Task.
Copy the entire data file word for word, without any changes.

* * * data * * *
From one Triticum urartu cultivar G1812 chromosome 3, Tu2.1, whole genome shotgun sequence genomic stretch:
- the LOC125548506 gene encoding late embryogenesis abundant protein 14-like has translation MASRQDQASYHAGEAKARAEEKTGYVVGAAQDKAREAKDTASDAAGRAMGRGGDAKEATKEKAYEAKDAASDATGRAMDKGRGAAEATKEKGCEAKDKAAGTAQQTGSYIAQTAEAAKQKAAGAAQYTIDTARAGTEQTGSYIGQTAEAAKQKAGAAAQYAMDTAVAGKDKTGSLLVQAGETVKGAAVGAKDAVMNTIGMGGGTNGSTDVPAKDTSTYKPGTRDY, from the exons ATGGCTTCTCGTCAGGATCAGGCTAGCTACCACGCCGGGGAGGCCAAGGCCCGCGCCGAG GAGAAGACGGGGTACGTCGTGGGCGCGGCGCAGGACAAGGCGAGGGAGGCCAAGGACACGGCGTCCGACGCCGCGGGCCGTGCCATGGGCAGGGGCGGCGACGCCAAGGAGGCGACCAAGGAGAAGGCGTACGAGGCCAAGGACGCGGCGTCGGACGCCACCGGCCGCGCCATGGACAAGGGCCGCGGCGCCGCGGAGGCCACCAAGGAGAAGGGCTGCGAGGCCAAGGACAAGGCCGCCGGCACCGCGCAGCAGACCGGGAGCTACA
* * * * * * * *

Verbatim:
From one Triticum urartu cultivar G1812 chromosome 3, Tu2.1, whole genome shotgun sequence genomic stretch:
- the LOC125548506 gene encoding late embryogenesis abundant protein 14-like has translation MASRQDQASYHAGEAKARAEEKTGYVVGAAQDKAREAKDTASDAAGRAMGRGGDAKEATKEKAYEAKDAASDATGRAMDKGRGAAEATKEKGCEAKDKAAGTAQQTGSYIAQTAEAAKQKAAGAAQYTIDTARAGTEQTGSYIGQTAEAAKQKAGAAAQYAMDTAVAGKDKTGSLLVQAGETVKGAAVGAKDAVMNTIGMGGGTNGSTDVPAKDTSTYKPGTRDY, from the exons ATGGCTTCTCGTCAGGATCAGGCTAGCTACCACGCCGGGGAGGCCAAGGCCCGCGCCGAG GAGAAGACGGGGTACGTCGTGGGCGCGGCGCAGGACAAGGCGAGGGAGGCCAAGGACACGGCGTCCGACGCCGCGGGCCGTGCCATGGGCAGGGGCGGCGACGCCAAGGAGGCGACCAAGGAGAAGGCGTACGAGGCCAAGGACGCGGCGTCGGACGCCACCGGCCGCGCCATGGACAAGGGCCGCGGCGCCGCGGAGGCCACCAAGGAGAAGGGCTGCGAGGCCAAGGACAAGGCCGCCGGCACCGCGCAGCAGACCGGGAGCTACA